When making your offer, be sure to explain to the agent what you are looking for, why, and your selling timeline. When negotiating commission, consider your local market, the season, and your home’s sellability. Is there a high demand for homes like yours in the local market? Is your home in good repair, in a desirable neighborhood – is it appealing to buyers? Are you selling at a time when the market is active in your area?

When making your pitch, you should be prepared to show your agent you are committed to securing the highest home price for you, which means a fair compensation for the agent.

This may mean doing the following:

  • Get a pre-listing inspection that will inform any needed repairs.
  • Make pre-listing improvements and repairs that make your home more appealing to buyers.
  • Pay the full buyer’s commission to motivate the buyer’s agent to show your home.

When making your pitch, don’t do the following:

  • Don’t condescend or insult the agent. Any agents you interview are licensed professionals.
  • Don’t agree to perform services yourself or eliminate services in exchange for the lower commission. Unless you are an experienced real estate photographer, stager, or digital marketer, you don’t have the level of expertise your agent has or has access to.
  • Don’t offer to allow a dual sale in which the agent represents both the seller and the buyer, thereby securing a greater compensation. We’ll cover this more below.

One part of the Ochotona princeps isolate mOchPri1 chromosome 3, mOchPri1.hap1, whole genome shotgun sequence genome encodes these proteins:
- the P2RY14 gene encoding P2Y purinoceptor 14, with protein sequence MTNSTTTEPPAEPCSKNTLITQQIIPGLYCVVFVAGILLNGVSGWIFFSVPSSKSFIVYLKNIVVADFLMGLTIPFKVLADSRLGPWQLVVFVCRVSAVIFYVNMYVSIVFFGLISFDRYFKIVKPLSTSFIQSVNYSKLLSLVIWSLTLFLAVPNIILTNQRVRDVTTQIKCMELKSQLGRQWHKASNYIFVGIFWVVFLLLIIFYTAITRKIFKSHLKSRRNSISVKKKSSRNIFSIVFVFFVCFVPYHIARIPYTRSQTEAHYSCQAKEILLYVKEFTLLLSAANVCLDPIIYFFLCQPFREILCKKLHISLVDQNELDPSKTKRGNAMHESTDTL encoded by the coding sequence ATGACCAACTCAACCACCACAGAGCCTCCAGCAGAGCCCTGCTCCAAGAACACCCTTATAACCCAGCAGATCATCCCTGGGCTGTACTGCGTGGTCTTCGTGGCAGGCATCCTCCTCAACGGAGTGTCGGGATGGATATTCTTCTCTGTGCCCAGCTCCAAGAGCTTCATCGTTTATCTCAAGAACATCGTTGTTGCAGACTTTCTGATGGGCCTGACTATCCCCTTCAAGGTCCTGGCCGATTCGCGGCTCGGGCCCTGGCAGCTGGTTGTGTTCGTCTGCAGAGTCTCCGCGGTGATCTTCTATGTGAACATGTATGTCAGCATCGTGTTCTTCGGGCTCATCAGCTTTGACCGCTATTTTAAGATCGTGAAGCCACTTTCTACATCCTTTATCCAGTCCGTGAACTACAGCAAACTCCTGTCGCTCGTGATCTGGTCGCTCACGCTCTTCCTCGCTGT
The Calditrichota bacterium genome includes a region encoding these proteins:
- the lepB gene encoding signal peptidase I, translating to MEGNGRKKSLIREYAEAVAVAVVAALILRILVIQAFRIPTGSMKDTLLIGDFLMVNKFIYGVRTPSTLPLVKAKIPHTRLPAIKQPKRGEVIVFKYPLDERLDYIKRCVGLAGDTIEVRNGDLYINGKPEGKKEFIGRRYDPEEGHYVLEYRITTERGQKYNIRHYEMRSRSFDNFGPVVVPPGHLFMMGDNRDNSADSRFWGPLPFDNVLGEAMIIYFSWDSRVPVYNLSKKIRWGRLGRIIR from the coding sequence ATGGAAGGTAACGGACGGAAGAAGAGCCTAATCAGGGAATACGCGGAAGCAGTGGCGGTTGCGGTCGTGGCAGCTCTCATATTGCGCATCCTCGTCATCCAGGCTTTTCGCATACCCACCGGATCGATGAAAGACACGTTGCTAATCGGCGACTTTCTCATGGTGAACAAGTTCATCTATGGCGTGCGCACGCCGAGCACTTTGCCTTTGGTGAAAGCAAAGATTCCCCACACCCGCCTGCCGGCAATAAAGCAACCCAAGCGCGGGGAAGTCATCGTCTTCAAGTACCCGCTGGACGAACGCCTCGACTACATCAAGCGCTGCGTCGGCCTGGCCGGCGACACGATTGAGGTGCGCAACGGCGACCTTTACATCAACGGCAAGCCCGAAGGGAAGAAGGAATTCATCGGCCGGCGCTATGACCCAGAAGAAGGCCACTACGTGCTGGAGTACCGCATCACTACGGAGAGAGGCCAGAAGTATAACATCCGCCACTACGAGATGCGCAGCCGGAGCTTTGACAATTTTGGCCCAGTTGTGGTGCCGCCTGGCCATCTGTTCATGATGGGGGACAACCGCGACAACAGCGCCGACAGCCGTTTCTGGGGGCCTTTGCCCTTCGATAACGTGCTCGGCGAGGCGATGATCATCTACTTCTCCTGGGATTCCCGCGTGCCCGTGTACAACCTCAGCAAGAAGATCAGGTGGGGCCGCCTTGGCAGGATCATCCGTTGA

3. Know your BATNA — what you’re willing to accept

Before you negotiate, decide on your best alternative to a negotiated agreement (BANTA) — what you’re willing to accept if the agent turns down your offer. Are you asking for 4% but willing to accept 5% for an experienced agent, an agent who has good energy, one who understands your needs?

4. If the agent agrees, secure the deal

If the agent agrees to a reduced commission, they’ll ask you to sign a listing agreement. This is a legal contract that you should read carefully before signing.

Review your listing agreement carefully to ensure:

  • The commission rate is clearly stated
  • Expected services are clearly stated
  • Check the small print for any added fees or eliminated duties

5. If necessary, start a new search

If you are not happy with the way negotiations are going — and if the timing of your sale or other factors permit — you may resolve to start the process over. Or the agents may walk away from the deal if they feel it is unfair. You can take what you learned and reach out to a new set of agents, modify your BATNA, and/or modify your pitch.

Get a Free Home Value Estimate

Enter a few details about your home and we’ll provide you with a preliminary estimate of home value in less than two minutes. This won’t be a guarantee of what your home will sell for, but it is a helpful starting point.

Q&A: More about real estate agent commissions

Are there drawbacks to negotiating a lower commission?

Commission motivates your agent to work harder and get a better purchase price on your home. Because the commission rate you agree on may set the rate for the buyer’s agent as well, if the commission is too low, agents may not be as motivated to show your home to buyers.